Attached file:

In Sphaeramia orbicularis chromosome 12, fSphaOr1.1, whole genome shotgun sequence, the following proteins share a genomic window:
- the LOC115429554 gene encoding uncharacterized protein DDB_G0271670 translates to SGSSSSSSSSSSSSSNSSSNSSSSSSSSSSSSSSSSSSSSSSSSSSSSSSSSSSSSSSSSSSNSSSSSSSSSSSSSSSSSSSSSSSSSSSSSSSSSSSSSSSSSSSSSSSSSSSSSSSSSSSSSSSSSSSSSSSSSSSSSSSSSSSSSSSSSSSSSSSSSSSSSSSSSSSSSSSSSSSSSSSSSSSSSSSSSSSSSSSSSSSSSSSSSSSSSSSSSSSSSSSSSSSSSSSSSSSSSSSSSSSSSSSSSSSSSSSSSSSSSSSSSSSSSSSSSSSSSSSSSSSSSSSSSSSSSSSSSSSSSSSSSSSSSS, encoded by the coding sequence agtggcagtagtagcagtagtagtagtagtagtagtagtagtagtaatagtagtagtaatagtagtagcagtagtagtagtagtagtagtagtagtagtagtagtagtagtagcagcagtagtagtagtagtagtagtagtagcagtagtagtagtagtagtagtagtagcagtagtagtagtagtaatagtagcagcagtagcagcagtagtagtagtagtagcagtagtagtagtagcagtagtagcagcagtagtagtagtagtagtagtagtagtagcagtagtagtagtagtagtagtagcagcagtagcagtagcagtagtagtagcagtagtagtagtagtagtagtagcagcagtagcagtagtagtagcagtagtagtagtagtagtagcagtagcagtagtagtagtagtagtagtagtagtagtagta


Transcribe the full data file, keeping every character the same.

In Sphaeramia orbicularis chromosome 12, fSphaOr1.1, whole genome shotgun sequence, the following proteins share a genomic window:
- the LOC115429554 gene encoding uncharacterized protein DDB_G0271670 translates to SGSSSSSSSSSSSSSNSSSNSSSSSSSSSSSSSSSSSSSSSSSSSSSSSSSSSSSSSSSSSSNSSSSSSSSSSSSSSSSSSSSSSSSSSSSSSSSSSSSSSSSSSSSSSSSSSSSSSSSSSSSSSSSSSSSSSSSSSSSSSSSSSSSSSSSSSSSSSSSSSSSSSSSSSSSSSSSSSSSSSSSSSSSSSSSSSSSSSSSSSSSSSSSSSSSSSSSSSSSSSSSSSSSSSSSSSSSSSSSSSSSSSSSSSSSSSSSSSSSSSSSSSSSSSSSSSSSSSSSSSSSSSSSSSSSSSSSSSSSSSSSSSSSSS, encoded by the coding sequence agtggcagtagtagcagtagtagtagtagtagtagtagtagtagtaatagtagtagtaatagtagtagcagtagtagtagtagtagtagtagtagtagtagtagtagtagtagcagcagtagtagtagtagtagtagtagtagcagtagtagtagtagtagtagtagtagcagtagtagtagtagtaatagtagcagcagtagcagcagtagtagtagtagtagcagtagtagtagtagcagtagtagcagcagtagtagtagtagtagtagtagtagtagcagtagtagtagtagtagtagtagcagcagtagcagtagcagtagtagtagcagtagtagtagtagtagtagtagcagcagtagcagtagtagtagcagtagtagtagtagtagtagcagtagcagtagtagtagtagtagtagtagtagtagtagta